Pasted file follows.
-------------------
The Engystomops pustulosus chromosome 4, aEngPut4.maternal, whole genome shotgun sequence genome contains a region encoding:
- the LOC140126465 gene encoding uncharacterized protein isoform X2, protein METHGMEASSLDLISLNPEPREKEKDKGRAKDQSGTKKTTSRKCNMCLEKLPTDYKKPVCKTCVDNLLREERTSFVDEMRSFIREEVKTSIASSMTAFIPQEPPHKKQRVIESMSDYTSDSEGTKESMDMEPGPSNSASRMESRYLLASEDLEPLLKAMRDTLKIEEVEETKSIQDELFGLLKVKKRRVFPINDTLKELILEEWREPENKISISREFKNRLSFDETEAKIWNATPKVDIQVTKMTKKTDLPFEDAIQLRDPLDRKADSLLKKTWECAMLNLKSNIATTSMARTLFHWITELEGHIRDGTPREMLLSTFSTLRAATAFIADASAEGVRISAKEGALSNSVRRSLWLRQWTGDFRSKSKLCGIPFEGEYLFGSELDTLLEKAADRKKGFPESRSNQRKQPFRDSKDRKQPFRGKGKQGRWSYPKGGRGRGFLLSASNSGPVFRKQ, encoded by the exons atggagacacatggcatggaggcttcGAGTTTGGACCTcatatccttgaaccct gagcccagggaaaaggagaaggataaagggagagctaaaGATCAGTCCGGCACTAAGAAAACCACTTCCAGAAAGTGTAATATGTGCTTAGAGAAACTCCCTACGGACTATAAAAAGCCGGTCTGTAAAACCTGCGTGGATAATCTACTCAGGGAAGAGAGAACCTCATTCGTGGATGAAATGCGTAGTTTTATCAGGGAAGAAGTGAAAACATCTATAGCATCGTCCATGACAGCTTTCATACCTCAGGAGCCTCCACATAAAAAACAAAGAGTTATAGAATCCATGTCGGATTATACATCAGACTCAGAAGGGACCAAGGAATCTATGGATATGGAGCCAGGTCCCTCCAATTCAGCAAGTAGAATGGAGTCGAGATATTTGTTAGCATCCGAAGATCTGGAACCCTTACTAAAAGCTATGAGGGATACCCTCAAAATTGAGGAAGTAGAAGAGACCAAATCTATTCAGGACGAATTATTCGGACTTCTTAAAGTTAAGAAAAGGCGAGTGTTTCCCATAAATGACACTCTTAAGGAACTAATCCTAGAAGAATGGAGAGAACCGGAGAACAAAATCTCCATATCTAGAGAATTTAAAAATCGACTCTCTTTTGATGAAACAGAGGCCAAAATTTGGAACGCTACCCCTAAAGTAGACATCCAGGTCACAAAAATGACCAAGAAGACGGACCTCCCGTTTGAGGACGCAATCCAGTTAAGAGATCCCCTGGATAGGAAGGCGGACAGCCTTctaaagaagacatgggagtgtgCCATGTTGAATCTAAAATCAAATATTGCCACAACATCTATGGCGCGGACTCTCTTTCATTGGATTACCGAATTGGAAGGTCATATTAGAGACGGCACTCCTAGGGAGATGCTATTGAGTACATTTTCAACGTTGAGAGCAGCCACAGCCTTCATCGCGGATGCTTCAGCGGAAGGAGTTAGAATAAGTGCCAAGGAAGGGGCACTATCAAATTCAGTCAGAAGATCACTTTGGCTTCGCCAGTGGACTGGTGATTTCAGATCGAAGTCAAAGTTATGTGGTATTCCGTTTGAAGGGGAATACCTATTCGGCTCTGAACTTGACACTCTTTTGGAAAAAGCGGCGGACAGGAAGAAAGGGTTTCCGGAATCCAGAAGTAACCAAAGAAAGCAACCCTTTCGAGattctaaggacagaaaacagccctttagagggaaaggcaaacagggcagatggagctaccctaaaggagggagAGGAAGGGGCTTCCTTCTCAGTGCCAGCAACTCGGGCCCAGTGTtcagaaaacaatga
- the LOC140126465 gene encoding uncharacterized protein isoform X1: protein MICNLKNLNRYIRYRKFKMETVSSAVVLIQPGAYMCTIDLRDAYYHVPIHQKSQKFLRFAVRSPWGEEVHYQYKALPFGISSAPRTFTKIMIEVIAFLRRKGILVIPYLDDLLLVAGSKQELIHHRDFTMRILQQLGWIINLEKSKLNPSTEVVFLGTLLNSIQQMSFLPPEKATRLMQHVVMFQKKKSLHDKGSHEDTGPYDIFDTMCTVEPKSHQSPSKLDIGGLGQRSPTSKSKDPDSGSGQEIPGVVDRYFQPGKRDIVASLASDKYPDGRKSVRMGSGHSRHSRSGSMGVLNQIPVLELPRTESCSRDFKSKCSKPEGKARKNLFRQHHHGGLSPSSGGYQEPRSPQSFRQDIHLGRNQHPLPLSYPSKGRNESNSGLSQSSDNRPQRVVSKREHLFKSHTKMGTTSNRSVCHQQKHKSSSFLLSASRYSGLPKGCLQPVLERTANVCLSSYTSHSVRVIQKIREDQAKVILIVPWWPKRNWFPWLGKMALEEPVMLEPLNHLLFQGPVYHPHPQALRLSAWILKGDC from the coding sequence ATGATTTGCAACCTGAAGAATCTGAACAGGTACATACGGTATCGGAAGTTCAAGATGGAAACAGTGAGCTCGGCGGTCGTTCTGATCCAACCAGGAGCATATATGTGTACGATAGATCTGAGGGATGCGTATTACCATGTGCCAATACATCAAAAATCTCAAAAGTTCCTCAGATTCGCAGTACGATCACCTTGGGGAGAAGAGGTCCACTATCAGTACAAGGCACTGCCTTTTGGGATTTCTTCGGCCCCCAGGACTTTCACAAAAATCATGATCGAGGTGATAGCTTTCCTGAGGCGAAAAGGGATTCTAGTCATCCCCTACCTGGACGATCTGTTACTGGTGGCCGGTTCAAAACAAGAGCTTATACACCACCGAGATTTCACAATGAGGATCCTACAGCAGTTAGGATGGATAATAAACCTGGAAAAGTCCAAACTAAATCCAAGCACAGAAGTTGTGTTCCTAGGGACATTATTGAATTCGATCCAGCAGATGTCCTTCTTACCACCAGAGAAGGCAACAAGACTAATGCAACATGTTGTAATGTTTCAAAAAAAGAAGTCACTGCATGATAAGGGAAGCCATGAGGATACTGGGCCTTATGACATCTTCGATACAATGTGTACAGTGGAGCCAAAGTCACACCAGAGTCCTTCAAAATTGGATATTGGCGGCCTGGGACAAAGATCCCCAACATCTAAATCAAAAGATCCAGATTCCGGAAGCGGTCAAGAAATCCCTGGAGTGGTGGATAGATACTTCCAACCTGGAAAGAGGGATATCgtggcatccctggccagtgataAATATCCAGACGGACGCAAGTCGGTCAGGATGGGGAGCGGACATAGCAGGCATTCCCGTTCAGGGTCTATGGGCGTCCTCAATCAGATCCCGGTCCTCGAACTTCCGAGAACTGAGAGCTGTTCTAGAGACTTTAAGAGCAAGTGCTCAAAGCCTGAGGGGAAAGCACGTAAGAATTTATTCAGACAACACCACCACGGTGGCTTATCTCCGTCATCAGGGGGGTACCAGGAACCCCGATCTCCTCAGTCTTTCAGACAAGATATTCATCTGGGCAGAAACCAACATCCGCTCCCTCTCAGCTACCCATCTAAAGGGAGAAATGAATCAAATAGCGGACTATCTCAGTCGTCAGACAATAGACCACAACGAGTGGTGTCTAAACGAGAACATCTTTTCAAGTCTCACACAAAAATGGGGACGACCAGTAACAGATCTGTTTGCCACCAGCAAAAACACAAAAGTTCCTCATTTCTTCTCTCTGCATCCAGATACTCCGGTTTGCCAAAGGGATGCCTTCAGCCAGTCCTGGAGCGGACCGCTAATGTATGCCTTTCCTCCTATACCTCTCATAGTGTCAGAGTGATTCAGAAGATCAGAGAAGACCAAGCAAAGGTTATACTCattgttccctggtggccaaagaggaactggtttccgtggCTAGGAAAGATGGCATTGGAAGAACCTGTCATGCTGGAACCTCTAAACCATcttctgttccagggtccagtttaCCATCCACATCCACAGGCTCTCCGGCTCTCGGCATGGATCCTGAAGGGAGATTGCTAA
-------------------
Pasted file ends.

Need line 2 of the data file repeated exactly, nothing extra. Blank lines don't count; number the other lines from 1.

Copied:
- the LOC140126465 gene encoding uncharacterized protein isoform X2, protein METHGMEASSLDLISLNPEPREKEKDKGRAKDQSGTKKTTSRKCNMCLEKLPTDYKKPVCKTCVDNLLREERTSFVDEMRSFIREEVKTSIASSMTAFIPQEPPHKKQRVIESMSDYTSDSEGTKESMDMEPGPSNSASRMESRYLLASEDLEPLLKAMRDTLKIEEVEETKSIQDELFGLLKVKKRRVFPINDTLKELILEEWREPENKISISREFKNRLSFDETEAKIWNATPKVDIQVTKMTKKTDLPFEDAIQLRDPLDRKADSLLKKTWECAMLNLKSNIATTSMARTLFHWITELEGHIRDGTPREMLLSTFSTLRAATAFIADASAEGVRISAKEGALSNSVRRSLWLRQWTGDFRSKSKLCGIPFEGEYLFGSELDTLLEKAADRKKGFPESRSNQRKQPFRDSKDRKQPFRGKGKQGRWSYPKGGRGRGFLLSASNSGPVFRKQ, encoded by the exons atggagacacatggcatggaggcttcGAGTTTGGACCTcatatccttgaaccct gagcccagggaaaaggagaaggataaagggagagctaaaGATCAGTCCGGCACTAAGAAAACCACTTCCAGAAAGTGTAATATGTGCTTAGAGAAACTCCCTACGGACTATAAAAAGCCGGTCTGTAAAACCTGCGTGGATAATCTACTCAGGGAAGAGAGAACCTCATTCGTGGATGAAATGCGTAGTTTTATCAGGGAAGAAGTGAAAACATCTATAGCATCGTCCATGACAGCTTTCATACCTCAGGAGCCTCCACATAAAAAACAAAGAGTTATAGAATCCATGTCGGATTATACATCAGACTCAGAAGGGACCAAGGAATCTATGGATATGGAGCCAGGTCCCTCCAATTCAGCAAGTAGAATGGAGTCGAGATATTTGTTAGCATCCGAAGATCTGGAACCCTTACTAAAAGCTATGAGGGATACCCTCAAAATTGAGGAAGTAGAAGAGACCAAATCTATTCAGGACGAATTATTCGGACTTCTTAAAGTTAAGAAAAGGCGAGTGTTTCCCATAAATGACACTCTTAAGGAACTAATCCTAGAAGAATGGAGAGAACCGGAGAACAAAATCTCCATATCTAGAGAATTTAAAAATCGACTCTCTTTTGATGAAACAGAGGCCAAAATTTGGAACGCTACCCCTAAAGTAGACATCCAGGTCACAAAAATGACCAAGAAGACGGACCTCCCGTTTGAGGACGCAATCCAGTTAAGAGATCCCCTGGATAGGAAGGCGGACAGCCTTctaaagaagacatgggagtgtgCCATGTTGAATCTAAAATCAAATATTGCCACAACATCTATGGCGCGGACTCTCTTTCATTGGATTACCGAATTGGAAGGTCATATTAGAGACGGCACTCCTAGGGAGATGCTATTGAGTACATTTTCAACGTTGAGAGCAGCCACAGCCTTCATCGCGGATGCTTCAGCGGAAGGAGTTAGAATAAGTGCCAAGGAAGGGGCACTATCAAATTCAGTCAGAAGATCACTTTGGCTTCGCCAGTGGACTGGTGATTTCAGATCGAAGTCAAAGTTATGTGGTATTCCGTTTGAAGGGGAATACCTATTCGGCTCTGAACTTGACACTCTTTTGGAAAAAGCGGCGGACAGGAAGAAAGGGTTTCCGGAATCCAGAAGTAACCAAAGAAAGCAACCCTTTCGAGattctaaggacagaaaacagccctttagagggaaaggcaaacagggcagatggagctaccctaaaggagggagAGGAAGGGGCTTCCTTCTCAGTGCCAGCAACTCGGGCCCAGTGTtcagaaaacaatga